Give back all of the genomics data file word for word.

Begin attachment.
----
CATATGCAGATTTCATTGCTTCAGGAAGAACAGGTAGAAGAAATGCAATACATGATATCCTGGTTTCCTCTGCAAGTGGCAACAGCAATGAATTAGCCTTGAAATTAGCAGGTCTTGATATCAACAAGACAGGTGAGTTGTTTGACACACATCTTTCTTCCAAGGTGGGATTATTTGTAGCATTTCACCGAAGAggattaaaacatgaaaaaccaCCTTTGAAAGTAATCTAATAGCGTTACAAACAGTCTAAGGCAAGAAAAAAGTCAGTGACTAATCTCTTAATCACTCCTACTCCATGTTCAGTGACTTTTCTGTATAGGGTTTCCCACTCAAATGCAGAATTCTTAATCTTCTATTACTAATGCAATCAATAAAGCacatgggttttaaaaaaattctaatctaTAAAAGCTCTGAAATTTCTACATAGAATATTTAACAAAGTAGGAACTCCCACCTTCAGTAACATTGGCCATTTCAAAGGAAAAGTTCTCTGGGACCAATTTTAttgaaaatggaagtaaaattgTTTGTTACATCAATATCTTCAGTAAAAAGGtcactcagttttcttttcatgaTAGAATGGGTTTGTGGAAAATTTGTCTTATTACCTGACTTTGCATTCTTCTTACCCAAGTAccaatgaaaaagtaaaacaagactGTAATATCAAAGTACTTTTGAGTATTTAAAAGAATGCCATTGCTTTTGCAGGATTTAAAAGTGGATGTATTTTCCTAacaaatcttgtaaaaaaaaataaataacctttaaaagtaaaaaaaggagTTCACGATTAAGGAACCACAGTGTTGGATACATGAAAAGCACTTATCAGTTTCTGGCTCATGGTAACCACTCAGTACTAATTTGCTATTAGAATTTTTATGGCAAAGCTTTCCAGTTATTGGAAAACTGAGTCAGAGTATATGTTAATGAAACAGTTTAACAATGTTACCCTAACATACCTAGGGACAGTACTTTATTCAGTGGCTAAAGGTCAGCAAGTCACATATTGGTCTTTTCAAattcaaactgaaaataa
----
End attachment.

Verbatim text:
CATATGCAGATTTCATTGCTTCAGGAAGAACAGGTAGAAGAAATGCAATACATGATATCCTGGTTTCCTCTGCAAGTGGCAACAGCAATGAATTAGCCTTGAAATTAGCAGGTCTTGATATCAACAAGACAGGTGAGTTGTTTGACACACATCTTTCTTCCAAGGTGGGATTATTTGTAGCATTTCACCGAAGAggattaaaacatgaaaaaccaCCTTTGAAAGTAATCTAATAGCGTTACAAACAGTCTAAGGCAAGAAAAAAGTCAGTGACTAATCTCTTAATCACTCCTACTCCATGTTCAGTGACTTTTCTGTATAGGGTTTCCCACTCAAATGCAGAATTCTTAATCTTCTATTACTAATGCAATCAATAAAGCacatgggttttaaaaaaattctaatctaTAAAAGCTCTGAAATTTCTACATAGAATATTTAACAAAGTAGGAACTCCCACCTTCAGTAACATTGGCCATTTCAAAGGAAAAGTTCTCTGGGACCAATTTTAttgaaaatggaagtaaaattgTTTGTTACATCAATATCTTCAGTAAAAAGGtcactcagttttcttttcatgaTAGAATGGGTTTGTGGAAAATTTGTCTTATTACCTGACTTTGCATTCTTCTTACCCAAGTAccaatgaaaaagtaaaacaagactGTAATATCAAAGTACTTTTGAGTATTTAAAAGAATGCCATTGCTTTTGCAGGATTTAAAAGTGGATGTATTTTCCTAacaaatcttgtaaaaaaaaataaataacctttaaaagtaaaaaaaggagTTCACGATTAAGGAACCACAGTGTTGGATACATGAAAAGCACTTATCAGTTTCTGGCTCATGGTAACCACTCAGTACTAATTTGCTATTAGAATTTTTATGGCAAAGCTTTCCAGTTATTGGAAAACTGAGTCAGAGTATATGTTAATGAAACAGTTTAACAATGTTACCCTAACATACCTAGGGACAGTACTTTATTCAGTGGCTAAAGGTCAGCAAGTCACATATTGGTCTTTTCAAattcaaactgaaaataa